Southern Appalachian Creature Feature Podcasts
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Win-Win in Hendersonville
Good morning and welcome to the Southern Appalachian Creature Feature. With all the attention given to development impacts in the mountains, this morning we’re going to look at how a development in Hendersonville, North Carolina will actually improve the situation for wildlife and bird watchers.
There aren’t a lot of wetlands in the mountains. Our topography generally dictates that water quickly flows downhill to flatter lands, instead of pooling up and creating wetlands. And most wetlands we had were drained and converted to other uses, like agriculture or shopping centers. And that’s exactly what happened, decades ago to a parcel of land near Interstate 26 in Henderson County.
In the ensuing years, much of the surrounding land has been protected. 42-acre Jackson Park was created, a 47-acre bog was purchased by the North Carolina Plant Conservation Program, and the city of Hendersonville agreed to protect the 154-acre Mud Creek Swamp. These areas became a haven for migratory birds. The Henderson County Bird Club distributes a list of 202 birds that may be seen at that park, ranging from an occasional sandhill crane to wild turkey to more than three dozen warblers. As an area flush with birds, the area became a focal point for bird watchers too.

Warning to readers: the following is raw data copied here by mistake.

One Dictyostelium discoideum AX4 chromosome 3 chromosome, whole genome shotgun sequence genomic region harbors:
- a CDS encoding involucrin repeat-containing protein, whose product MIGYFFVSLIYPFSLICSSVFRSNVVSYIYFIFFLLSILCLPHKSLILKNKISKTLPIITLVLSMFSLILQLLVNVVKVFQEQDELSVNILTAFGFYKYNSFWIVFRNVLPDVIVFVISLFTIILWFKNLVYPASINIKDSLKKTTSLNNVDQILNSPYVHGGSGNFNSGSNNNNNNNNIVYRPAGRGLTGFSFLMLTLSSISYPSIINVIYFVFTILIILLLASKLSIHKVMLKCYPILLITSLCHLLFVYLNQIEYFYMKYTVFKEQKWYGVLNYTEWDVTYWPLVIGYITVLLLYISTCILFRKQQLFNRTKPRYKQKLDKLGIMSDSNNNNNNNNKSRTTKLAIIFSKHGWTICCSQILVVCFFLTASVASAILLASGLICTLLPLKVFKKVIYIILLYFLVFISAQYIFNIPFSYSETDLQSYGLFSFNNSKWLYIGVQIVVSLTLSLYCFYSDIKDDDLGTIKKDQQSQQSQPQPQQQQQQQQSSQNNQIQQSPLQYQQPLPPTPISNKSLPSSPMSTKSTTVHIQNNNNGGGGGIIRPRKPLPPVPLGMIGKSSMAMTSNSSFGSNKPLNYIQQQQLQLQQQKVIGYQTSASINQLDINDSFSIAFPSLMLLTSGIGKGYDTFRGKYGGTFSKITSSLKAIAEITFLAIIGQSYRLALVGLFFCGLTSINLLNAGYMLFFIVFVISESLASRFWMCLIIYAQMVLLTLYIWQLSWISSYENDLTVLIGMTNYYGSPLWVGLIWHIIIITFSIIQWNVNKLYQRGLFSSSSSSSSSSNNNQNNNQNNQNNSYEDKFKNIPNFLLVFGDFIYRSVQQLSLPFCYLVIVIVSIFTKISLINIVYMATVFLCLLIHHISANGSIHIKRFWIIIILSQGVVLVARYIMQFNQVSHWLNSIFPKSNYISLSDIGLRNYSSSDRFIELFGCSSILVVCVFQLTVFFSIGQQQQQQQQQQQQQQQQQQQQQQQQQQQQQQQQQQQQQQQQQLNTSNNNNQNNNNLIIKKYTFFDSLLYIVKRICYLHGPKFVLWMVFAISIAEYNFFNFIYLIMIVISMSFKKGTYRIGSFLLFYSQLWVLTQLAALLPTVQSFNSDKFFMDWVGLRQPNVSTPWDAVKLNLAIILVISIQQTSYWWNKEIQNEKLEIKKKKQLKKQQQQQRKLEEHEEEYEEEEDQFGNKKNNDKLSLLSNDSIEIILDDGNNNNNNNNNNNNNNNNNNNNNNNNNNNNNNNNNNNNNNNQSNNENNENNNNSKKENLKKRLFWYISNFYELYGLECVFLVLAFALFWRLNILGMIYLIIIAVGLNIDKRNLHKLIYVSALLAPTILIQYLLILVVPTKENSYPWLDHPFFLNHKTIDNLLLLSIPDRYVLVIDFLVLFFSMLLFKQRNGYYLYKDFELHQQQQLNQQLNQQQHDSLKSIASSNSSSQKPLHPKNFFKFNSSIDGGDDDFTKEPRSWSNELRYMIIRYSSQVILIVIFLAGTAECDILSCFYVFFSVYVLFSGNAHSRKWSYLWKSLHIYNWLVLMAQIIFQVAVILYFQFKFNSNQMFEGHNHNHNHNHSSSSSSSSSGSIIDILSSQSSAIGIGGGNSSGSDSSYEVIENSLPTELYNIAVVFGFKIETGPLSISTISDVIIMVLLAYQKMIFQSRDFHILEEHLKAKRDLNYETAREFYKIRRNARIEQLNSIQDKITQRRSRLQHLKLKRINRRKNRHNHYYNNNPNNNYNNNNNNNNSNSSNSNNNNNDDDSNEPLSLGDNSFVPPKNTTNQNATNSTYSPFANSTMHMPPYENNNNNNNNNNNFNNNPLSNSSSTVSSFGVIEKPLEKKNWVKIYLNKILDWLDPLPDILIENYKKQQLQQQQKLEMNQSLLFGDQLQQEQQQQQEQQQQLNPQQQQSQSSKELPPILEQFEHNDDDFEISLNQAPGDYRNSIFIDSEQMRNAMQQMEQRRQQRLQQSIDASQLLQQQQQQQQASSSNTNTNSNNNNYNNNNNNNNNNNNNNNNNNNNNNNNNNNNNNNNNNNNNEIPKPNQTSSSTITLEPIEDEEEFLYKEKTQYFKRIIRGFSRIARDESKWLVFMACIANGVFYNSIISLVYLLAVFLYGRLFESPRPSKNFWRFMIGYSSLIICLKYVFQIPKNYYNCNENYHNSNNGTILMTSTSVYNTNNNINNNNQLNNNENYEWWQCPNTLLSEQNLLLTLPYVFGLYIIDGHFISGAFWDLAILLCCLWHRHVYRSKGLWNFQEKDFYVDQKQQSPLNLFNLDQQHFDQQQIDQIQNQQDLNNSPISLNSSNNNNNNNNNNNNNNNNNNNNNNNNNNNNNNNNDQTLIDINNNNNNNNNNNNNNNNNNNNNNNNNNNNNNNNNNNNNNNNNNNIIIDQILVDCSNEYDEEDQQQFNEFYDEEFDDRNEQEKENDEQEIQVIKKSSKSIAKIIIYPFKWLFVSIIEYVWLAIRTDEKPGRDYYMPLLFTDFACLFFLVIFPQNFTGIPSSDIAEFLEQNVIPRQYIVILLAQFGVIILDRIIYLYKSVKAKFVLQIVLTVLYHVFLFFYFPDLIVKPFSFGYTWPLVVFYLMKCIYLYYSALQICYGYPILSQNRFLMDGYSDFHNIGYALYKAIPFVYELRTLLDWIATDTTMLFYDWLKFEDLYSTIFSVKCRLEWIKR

Today a Wisconsin developer wants to build a 408-unit retirement community on the site, initially to the displeasure of local wildlife enthusiasts. Planning board and city council meetings became contentious. However, the developer was willing to work with conservationists to find a way everyone would be happy.
In the end, the developer agreed to restore 50 acres of the site from agriculture back to wetland. He also agreed to take those 50 acres plus another twenty and put them into permanent conservation, most likely in a conservation easement. Two of the four duplex buildings that had people worried because of their proximity to the wetland were eliminated and the other two were moved nearly one-hundred feet away from the wetland. Also, no trees over 12 inches in diameter will be cut except where roads are built
In the end, the developer will get his retirement community, and wildlife will get 50 acres of improved habitat and 70 acres of permanently protected habitat which will in turn link the adjoining protected areas, creating a 318-acre expanse of protected wetlands.
An important birding site will be improved and protected, and residents of the retirement community will be able to look out on the marsh and enjoy the black winged black bird singing. As development continues to get more and more attention in the Southern Appalachians, this example from Henderson County shows there is a way development can be done well, to the benefit of all involved.
For WNCW and the U.S. Fish & Wildlife Service, this is Gary Peeples.